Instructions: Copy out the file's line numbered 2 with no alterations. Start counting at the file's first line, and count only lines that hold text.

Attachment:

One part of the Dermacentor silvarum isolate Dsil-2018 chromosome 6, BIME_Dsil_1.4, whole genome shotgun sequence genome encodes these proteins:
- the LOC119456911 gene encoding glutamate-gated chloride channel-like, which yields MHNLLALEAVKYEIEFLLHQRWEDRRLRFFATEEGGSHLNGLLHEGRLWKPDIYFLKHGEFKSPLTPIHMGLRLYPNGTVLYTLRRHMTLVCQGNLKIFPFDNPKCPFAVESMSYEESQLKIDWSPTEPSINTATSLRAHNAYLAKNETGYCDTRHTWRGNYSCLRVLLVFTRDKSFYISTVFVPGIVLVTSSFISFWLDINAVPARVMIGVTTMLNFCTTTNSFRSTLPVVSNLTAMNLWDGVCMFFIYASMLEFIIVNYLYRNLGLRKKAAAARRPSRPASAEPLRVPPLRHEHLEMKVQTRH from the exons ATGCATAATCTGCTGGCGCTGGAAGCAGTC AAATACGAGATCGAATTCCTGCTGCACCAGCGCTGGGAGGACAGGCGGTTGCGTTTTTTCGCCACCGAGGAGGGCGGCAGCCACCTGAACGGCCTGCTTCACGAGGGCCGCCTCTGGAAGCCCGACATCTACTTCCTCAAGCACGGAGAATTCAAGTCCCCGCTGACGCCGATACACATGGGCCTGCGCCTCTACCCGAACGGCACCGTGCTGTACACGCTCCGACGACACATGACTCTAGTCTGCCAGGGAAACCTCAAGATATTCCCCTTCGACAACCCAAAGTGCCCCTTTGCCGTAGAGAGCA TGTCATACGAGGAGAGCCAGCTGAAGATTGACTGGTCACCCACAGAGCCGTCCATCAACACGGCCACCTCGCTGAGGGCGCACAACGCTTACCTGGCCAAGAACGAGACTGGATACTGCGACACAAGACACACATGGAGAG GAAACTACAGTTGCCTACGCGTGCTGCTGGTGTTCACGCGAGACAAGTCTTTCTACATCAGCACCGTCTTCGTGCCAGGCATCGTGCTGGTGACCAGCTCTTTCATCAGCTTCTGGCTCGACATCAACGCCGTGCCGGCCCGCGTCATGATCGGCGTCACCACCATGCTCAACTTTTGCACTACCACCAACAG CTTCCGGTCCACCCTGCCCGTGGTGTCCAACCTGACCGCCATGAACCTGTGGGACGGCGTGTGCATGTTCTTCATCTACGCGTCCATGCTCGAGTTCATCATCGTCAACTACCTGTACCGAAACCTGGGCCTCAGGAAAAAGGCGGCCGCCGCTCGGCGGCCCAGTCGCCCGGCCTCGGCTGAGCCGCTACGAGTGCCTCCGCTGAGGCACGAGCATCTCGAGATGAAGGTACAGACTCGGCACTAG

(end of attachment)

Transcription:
- the LOC119456911 gene encoding glutamate-gated chloride channel-like, which yields MHNLLALEAVKYEIEFLLHQRWEDRRLRFFATEEGGSHLNGLLHEGRLWKPDIYFLKHGEFKSPLTPIHMGLRLYPNGTVLYTLRRHMTLVCQGNLKIFPFDNPKCPFAVESMSYEESQLKIDWSPTEPSINTATSLRAHNAYLAKNETGYCDTRHTWRGNYSCLRVLLVFTRDKSFYISTVFVPGIVLVTSSFISFWLDINAVPARVMIGVTTMLNFCTTTNSFRSTLPVVSNLTAMNLWDGVCMFFIYASMLEFIIVNYLYRNLGLRKKAAAARRPSRPASAEPLRVPPLRHEHLEMKVQTRH from the exons ATGCATAATCTGCTGGCGCTGGAAGCAGTC AAATACGAGATCGAATTCCTGCTGCACCAGCGCTGGGAGGACAGGCGGTTGCGTTTTTTCGCCACCGAGGAGGGCGGCAGCCACCTGAACGGCCTGCTTCACGAGGGCCGCCTCTGGAAGCCCGACATCTACTTCCTCAAGCACGGAGAATTCAAGTCCCCGCTGACGCCGATACACATGGGCCTGCGCCTCTACCCGAACGGCACCGTGCTGTACACGCTCCGACGACACATGACTCTAGTCTGCCAGGGAAACCTCAAGATATTCCCCTTCGACAACCCAAAGTGCCCCTTTGCCGTAGAGAGCA TGTCATACGAGGAGAGCCAGCTGAAGATTGACTGGTCACCCACAGAGCCGTCCATCAACACGGCCACCTCGCTGAGGGCGCACAACGCTTACCTGGCCAAGAACGAGACTGGATACTGCGACACAAGACACACATGGAGAG GAAACTACAGTTGCCTACGCGTGCTGCTGGTGTTCACGCGAGACAAGTCTTTCTACATCAGCACCGTCTTCGTGCCAGGCATCGTGCTGGTGACCAGCTCTTTCATCAGCTTCTGGCTCGACATCAACGCCGTGCCGGCCCGCGTCATGATCGGCGTCACCACCATGCTCAACTTTTGCACTACCACCAACAG CTTCCGGTCCACCCTGCCCGTGGTGTCCAACCTGACCGCCATGAACCTGTGGGACGGCGTGTGCATGTTCTTCATCTACGCGTCCATGCTCGAGTTCATCATCGTCAACTACCTGTACCGAAACCTGGGCCTCAGGAAAAAGGCGGCCGCCGCTCGGCGGCCCAGTCGCCCGGCCTCGGCTGAGCCGCTACGAGTGCCTCCGCTGAGGCACGAGCATCTCGAGATGAAGGTACAGACTCGGCACTAG